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Swedish ISP raid prompts backlash

Workers suspended after Bahnhof bust

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Internet Security Threat Report 2014

A raid by Swedish authorities last week against Bahnhof, Sweden's oldest and largest ISP, has been hailed by Hollywood as a major blow against movie piracy. But questions have been raised about whether the 10 March raid, orchestrated by Swedish anti-piracy organisation Antipiratbyrån, and involving the seizure of data involving thousands of users, might have violated the country's strict data privacy laws.

The raid against the Stockholm offices of Bahnhof involved the seizure of four servers holding 23 terabytes of data. Reuters reports the servers housed 1,800 movie files, 5,000 software application files and 450,000 digital audio files. Reuters, liberally quoted a Motion Picture Ass. of America (MPAA) spokesman who described Bahnhof as a "haven for high-level internet piracy for years" and home of "some of the biggest and fastest servers in Europe".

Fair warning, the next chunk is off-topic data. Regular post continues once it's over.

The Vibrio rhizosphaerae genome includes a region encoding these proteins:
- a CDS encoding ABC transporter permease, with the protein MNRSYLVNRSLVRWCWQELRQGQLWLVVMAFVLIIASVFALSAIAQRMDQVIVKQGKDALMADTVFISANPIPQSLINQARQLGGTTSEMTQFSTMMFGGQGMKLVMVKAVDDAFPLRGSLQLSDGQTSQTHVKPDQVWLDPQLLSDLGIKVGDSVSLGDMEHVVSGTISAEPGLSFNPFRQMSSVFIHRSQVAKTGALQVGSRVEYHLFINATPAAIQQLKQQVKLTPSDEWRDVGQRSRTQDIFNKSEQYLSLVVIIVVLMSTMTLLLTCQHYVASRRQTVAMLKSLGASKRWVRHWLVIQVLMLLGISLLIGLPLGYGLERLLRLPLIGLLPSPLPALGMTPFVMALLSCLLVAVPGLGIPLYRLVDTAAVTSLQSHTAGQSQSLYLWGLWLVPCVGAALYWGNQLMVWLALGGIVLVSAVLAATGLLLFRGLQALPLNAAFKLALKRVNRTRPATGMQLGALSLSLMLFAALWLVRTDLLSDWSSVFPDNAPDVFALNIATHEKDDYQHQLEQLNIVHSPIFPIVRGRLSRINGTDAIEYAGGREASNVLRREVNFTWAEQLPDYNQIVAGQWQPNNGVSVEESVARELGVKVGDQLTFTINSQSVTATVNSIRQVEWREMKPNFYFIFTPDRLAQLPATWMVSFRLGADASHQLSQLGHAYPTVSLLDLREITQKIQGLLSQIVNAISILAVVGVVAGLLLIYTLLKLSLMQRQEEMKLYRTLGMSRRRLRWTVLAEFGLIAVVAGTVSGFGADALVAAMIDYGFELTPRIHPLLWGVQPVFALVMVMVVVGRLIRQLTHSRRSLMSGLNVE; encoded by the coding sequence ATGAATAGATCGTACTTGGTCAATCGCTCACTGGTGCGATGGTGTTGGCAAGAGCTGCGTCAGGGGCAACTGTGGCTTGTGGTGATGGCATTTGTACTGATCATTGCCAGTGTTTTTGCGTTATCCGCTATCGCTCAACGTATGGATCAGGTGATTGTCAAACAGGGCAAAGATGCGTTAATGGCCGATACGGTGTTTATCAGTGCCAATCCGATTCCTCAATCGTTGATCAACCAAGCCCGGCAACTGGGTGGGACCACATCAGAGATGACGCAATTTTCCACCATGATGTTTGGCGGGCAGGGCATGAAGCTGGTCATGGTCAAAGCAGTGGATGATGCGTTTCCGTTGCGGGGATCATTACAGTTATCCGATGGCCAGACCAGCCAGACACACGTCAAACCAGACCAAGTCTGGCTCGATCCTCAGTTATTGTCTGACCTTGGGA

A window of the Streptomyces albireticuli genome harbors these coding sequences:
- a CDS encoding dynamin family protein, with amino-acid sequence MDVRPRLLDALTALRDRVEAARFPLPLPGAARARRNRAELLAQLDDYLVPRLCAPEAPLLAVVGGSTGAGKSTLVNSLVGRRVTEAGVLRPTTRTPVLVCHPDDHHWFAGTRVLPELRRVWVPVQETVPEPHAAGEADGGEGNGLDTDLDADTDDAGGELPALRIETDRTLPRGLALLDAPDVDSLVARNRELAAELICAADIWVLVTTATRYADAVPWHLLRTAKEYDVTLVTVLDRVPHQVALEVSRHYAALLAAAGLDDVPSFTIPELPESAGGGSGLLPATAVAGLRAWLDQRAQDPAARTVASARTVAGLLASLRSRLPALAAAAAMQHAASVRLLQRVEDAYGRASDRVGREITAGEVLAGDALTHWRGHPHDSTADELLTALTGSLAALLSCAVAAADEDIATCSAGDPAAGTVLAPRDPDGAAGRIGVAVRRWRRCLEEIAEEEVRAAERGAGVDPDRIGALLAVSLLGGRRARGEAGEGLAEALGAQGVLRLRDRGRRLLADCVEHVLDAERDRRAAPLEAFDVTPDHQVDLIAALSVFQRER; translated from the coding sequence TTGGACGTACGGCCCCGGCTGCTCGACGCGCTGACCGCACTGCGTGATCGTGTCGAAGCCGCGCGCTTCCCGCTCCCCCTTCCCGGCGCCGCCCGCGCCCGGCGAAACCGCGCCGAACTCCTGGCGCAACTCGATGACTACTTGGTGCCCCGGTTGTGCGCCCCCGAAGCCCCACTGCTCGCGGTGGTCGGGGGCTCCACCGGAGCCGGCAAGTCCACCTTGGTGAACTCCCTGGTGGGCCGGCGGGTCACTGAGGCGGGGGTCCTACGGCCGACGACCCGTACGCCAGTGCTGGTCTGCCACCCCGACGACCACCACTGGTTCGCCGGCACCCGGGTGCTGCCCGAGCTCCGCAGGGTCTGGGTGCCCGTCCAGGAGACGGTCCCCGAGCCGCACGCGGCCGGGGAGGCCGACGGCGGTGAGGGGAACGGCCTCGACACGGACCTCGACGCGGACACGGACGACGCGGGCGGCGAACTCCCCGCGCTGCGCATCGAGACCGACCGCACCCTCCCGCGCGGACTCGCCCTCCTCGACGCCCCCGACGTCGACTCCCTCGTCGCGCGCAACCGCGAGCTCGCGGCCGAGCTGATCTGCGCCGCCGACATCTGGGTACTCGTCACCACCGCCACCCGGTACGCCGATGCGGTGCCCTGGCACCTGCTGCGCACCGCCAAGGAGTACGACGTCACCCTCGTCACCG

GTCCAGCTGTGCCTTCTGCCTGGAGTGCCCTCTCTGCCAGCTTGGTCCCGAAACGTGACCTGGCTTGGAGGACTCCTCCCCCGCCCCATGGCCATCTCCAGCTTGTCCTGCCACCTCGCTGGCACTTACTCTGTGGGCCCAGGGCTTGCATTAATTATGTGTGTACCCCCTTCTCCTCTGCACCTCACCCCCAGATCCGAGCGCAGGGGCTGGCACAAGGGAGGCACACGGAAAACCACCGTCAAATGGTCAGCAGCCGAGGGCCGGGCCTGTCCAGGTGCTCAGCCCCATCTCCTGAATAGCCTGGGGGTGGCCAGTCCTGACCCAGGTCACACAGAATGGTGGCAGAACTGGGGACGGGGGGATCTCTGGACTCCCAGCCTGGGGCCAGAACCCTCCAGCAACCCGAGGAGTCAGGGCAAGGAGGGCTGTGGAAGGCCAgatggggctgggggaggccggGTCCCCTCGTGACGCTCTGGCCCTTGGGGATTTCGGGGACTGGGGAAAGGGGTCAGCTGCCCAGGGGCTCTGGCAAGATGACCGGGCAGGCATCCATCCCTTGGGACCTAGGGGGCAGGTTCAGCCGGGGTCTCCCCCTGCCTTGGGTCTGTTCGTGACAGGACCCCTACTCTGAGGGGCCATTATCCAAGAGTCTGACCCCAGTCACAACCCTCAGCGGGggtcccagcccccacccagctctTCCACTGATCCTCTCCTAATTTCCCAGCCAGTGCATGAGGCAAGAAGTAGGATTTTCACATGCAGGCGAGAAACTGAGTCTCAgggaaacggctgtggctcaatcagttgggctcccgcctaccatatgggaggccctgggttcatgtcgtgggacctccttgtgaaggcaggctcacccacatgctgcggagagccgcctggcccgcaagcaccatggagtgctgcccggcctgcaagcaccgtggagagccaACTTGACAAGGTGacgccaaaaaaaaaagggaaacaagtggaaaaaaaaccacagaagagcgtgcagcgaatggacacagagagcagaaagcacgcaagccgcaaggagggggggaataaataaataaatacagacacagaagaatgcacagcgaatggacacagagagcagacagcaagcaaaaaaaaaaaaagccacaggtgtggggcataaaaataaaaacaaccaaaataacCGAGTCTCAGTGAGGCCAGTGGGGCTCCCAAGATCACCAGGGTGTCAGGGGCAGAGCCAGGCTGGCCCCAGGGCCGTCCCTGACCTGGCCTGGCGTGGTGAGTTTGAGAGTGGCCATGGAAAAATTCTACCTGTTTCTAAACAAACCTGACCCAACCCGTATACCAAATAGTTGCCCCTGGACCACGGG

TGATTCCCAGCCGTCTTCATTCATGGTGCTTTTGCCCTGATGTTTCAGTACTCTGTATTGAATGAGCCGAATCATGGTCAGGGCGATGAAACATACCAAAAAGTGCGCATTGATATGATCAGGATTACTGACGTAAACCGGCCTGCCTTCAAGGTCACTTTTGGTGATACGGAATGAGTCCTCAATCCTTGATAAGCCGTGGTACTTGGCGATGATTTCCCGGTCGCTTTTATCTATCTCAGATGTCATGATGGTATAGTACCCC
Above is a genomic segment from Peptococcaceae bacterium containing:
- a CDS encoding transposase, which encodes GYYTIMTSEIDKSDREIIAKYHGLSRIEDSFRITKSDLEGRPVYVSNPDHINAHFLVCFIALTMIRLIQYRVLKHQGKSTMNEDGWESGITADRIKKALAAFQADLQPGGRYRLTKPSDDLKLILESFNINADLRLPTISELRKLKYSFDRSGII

Bahnhof said that it does not condone illegal file sharing. The ISP has reportedly suspended two staffers, suspected of hosting vast quantities on warez on its systems without management permission, pending further inquiries. Bahnhof has issued a statement (in Swedish) expressing concerns that data involving as many as 20,000 users was seized during the raid. The raid against Bahnhof is not the first anti-piracy bust in the country but it's reportedly the first to take place without any advance notice.

Reg readers inform us that the Swedish Data Inspection Board is to investigate alleged collection and computation of personal data conducted by the Swedish antipiracy office in connection with the Bahnhof raid. This remains unconfirmed since we were unable to reach anyone at the board for comment. Bahnhof chief exec Jon Karlung is yet to respond to Reg requests for an interview that might clarify the current state of play. ®

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